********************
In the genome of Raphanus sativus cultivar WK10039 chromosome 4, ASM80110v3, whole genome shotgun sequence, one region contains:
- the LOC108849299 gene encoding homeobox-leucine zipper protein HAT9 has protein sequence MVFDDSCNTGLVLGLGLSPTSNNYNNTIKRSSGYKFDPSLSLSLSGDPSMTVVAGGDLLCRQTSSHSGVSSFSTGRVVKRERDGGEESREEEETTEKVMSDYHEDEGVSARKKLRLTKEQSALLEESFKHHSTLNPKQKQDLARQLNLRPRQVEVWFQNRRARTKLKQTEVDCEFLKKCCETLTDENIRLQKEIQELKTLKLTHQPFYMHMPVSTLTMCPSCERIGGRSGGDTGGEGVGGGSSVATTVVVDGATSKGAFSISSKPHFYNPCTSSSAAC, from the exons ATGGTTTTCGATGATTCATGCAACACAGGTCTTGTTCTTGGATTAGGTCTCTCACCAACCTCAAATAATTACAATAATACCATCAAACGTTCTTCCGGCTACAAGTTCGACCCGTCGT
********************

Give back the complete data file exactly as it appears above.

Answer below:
In the genome of Raphanus sativus cultivar WK10039 chromosome 4, ASM80110v3, whole genome shotgun sequence, one region contains:
- the LOC108849299 gene encoding homeobox-leucine zipper protein HAT9 has protein sequence MVFDDSCNTGLVLGLGLSPTSNNYNNTIKRSSGYKFDPSLSLSLSGDPSMTVVAGGDLLCRQTSSHSGVSSFSTGRVVKRERDGGEESREEEETTEKVMSDYHEDEGVSARKKLRLTKEQSALLEESFKHHSTLNPKQKQDLARQLNLRPRQVEVWFQNRRARTKLKQTEVDCEFLKKCCETLTDENIRLQKEIQELKTLKLTHQPFYMHMPVSTLTMCPSCERIGGRSGGDTGGEGVGGGSSVATTVVVDGATSKGAFSISSKPHFYNPCTSSSAAC, from the exons ATGGTTTTCGATGATTCATGCAACACAGGTCTTGTTCTTGGATTAGGTCTCTCACCAACCTCAAATAATTACAATAATACCATCAAACGTTCTTCCGGCTACAAGTTCGACCCGTCGT